Every year new cases of AIDS and HIV positive patients are reported and rising to the rate of alarming proportions. In fact, it has been officially declared that AIDS is now a pandemic as around 30 million people worldwide have contracted HIV/AIDS.
With alarm bells ringing, humanitarian foundations, governments, big companies and philanthropists have either collectively collaborated or individually granted funds to universities and different research institutes to come up with an answer to the riddle of the century that is HIV-AIDS. Naturally, these research institutes would recruit highly specialized medical scientists to research a cure for AIDS. To qualify as an AIDS researcher, one has to be an immunologist, a pathologist, a microbiologist, an epidemiologist or a mix of any of the above. The best bet to solve the riddle, of course, would be an immunologist since AIDS is an immune system disease and the immune system is their field of specialization.
Basically, an AIDS researcher would need both HIV positive and AIDS patients to draw blood samples and tissue samples from. These samples would be then subjected to just about any known test imaginable, they would be put through cyclotrons, electron microscopes and just about any lab-testing apparatus. More or less, the Researcher should have knowledge in using modern laboratory equipments as they would be spending most of their time inside laboratories. The AIDS Researcher would also be busy extracting active ingredients from plants and animals that they would suspect that would neutralize the virulence of HIV. Like for example, ginseng, which has been used by Koreans way back for potency and vigor, can be extracted down to its active ingredient. Once the active ingredient has been isolated, the Researcher would then expose the HIV virus to this ginseng concoction and see if the virus would be killed. Apart from plant and animal extract preparations, AIDS Researchers should also be on the lookout for very healthy individuals who have very healthy immune systems.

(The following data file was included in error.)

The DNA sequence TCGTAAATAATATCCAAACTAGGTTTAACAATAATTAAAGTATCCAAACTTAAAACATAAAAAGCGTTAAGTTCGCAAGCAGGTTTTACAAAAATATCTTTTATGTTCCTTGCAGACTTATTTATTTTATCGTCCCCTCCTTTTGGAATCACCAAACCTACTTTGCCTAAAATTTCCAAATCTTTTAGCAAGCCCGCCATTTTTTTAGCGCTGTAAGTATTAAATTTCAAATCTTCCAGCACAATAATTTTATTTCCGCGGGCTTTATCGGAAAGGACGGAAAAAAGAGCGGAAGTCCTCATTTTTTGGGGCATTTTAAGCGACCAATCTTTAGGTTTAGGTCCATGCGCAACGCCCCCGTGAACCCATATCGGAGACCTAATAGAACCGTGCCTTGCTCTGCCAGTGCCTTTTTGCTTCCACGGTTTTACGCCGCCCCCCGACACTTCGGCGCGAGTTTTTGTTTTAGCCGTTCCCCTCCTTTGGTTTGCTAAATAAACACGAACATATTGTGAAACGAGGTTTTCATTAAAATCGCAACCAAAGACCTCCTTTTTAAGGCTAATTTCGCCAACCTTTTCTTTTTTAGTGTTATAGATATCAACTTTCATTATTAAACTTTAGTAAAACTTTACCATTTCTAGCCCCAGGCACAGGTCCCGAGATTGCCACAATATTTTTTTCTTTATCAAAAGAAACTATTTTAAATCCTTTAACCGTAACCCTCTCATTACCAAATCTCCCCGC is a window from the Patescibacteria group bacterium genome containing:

Apart from these menial tasks (blood test, tissue sampling and all laboratory stuff), the real work of course is still hypothesis testing. As any science research all findings needs to be put into a scientific paper. All the findings, the procedures taken, the tests involved and most importantly, the conclusions reached must all be there. Good or bad the findings may be, it is important to publish whatever findings there may be as other researchers would be interested in the methodology and arguments presented.